Thursday, November 26, 2015

On Tuesdays I Cry

It is going on a year now, I guess, since that first time it happened.  As the Tuesday noontime mass ended, Father stepped down from the altar, turned back to kneel, and then rose to leave the church down the main aisle.  The people sang the recessional hymn, but a man in the first row went up to the priest and asked:  “Father, would you bless my baby?”  It was obviously a young newborn.
Father stopped, took the baby into his arm, placed his hand on the baby’s head, closed his eyes and began praying.  Now a priest holding a baby is not a common event, and two young boys walked up from their nearby pew to see this sight, and they stood there looking up and staring as Father continued to pray.  After a bit, he completed his prayer, handed the baby back to his father, and stopped as he noticed the two boys in front of him.  And so he reached down and put his hands on one and then the other, and prayed over them also.
And so it began.
The numbers at mass grew gradually, as the word spread among parents.  There never was any announcement or comment in the weekly church bulletin about what was happening.  Nor was there any announcement at the mass, like: “Okay, now ‘s the time to come up here.”  No, the mass ends, the priest steps down from the altar, and the kids just quietly line up to receive God’s blessing.
The majority of the children seem to be too young for Holy Communion, although a number of teens now regularly walk up to be blessed and prayed over.  Well over a hundred people now attend that Tuesday noon mass, and 50 – 75 or more children come up for blessing.  Father asked two deacons to assist at the mass, and the blessings, but still it is not uncommon for us to sing 5 – 7 versus of the recessional hymn.
One Tuesday, I fondly recall, the first child up the aisle was a toddler, walking in that wobbly toddler way, with both arms held up high for balance.  And when the tiny little girl reached the front of the center aisle, alone, she stopped, put her arms down at her side, and bowed her head --- a little angel waiting for God’s blessing.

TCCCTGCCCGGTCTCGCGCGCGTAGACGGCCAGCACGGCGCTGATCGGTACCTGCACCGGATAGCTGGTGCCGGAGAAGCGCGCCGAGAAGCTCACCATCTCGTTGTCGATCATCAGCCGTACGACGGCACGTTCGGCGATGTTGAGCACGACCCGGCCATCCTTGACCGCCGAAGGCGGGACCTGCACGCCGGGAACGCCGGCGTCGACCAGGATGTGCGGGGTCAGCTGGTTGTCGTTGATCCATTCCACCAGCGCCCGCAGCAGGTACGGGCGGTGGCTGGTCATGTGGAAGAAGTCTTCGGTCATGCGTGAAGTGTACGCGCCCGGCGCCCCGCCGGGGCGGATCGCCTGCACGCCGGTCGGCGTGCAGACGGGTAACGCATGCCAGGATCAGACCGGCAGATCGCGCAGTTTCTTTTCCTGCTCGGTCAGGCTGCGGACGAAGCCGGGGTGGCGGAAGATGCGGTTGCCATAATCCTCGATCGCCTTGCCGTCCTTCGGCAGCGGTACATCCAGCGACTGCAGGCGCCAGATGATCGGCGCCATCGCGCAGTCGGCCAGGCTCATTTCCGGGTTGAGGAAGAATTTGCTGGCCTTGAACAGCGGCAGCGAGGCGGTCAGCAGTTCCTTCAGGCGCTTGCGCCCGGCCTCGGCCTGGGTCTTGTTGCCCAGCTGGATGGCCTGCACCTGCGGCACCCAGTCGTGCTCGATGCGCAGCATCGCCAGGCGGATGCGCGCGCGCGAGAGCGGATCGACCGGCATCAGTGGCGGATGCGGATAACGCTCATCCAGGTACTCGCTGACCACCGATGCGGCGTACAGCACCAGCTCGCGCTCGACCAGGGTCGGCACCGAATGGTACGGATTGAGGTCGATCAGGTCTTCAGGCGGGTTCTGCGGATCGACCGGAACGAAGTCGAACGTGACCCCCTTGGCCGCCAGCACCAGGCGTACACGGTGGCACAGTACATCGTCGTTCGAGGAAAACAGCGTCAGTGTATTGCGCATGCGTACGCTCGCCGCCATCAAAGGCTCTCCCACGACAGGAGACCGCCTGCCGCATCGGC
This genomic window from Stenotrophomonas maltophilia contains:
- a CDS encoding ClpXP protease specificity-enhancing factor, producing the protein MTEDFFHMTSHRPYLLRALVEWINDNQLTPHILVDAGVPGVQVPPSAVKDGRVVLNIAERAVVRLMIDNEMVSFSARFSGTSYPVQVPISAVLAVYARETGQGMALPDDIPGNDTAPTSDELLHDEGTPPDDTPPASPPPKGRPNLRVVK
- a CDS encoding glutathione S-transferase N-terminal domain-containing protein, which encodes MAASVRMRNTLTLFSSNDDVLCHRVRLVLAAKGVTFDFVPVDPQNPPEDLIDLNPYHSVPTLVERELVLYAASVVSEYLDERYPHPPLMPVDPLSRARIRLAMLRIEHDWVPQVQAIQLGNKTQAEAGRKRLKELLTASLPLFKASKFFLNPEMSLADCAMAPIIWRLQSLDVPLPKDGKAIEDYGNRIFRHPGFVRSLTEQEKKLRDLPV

I cry every Tuesday.  Oh sometimes tears begin as I receive Communion and perceive God’s presence, but my tears always flow at the end, in response to the kids’ quiet enthusiasm and smiles as afterward they walk back to their parents.
You know I’ve written of late about how God talks to us, but on Tuesdays I see how He doesn’t need words, just actions.  This week because I am in Arizona I will miss my parish Tuesday noon mass and seeing the kids.  And I’ll miss crying; I mean I will really MISS crying, at seeing God so love His children.
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Well, almost.  Today at the Thanksgiving Day mass I attended, three young boys were called up to the altar after the Gospel.  Dressed in black, they looked like little ninjas.  I didn’t know what was going on.  But the priest prayed over them, sprinkled them with holy water, and then they put on the white surplus over their heads --- they were newly blessed altar boys.  And they all turned to face us, hands folded, and with beaming smiles.  And all applauded --- and yeh, I kinda shed a tear.  More blessings, just when I needed them. 


  1. How absolutely beautiful. I have tears reading this.... and it's not even Tuesday.

  2. This has been an "interesting" week here. I have had more than my share of challenges; some of my Michigan friends upon my return may ask: "Are you going back?" But challenges are part of life, as are blessings. I've come to take both with a casual ease and acceptance.

    The morning masses here have been very rewarding; the church here is beautiful, and just added a full-sized replica of the Pieta to its beautiful statuary. The people are pleasant, as is the priest, and the bishop of Phoenix is the right man for the job. And my nieces and their children are the right kind of family --- there doesn't seem to be as many as our kind anymore.

    And there is you, Nancy. Here too, in a little on-line Catholic world of good people, I also find peace. God is good in so many ways. We are truly blessed.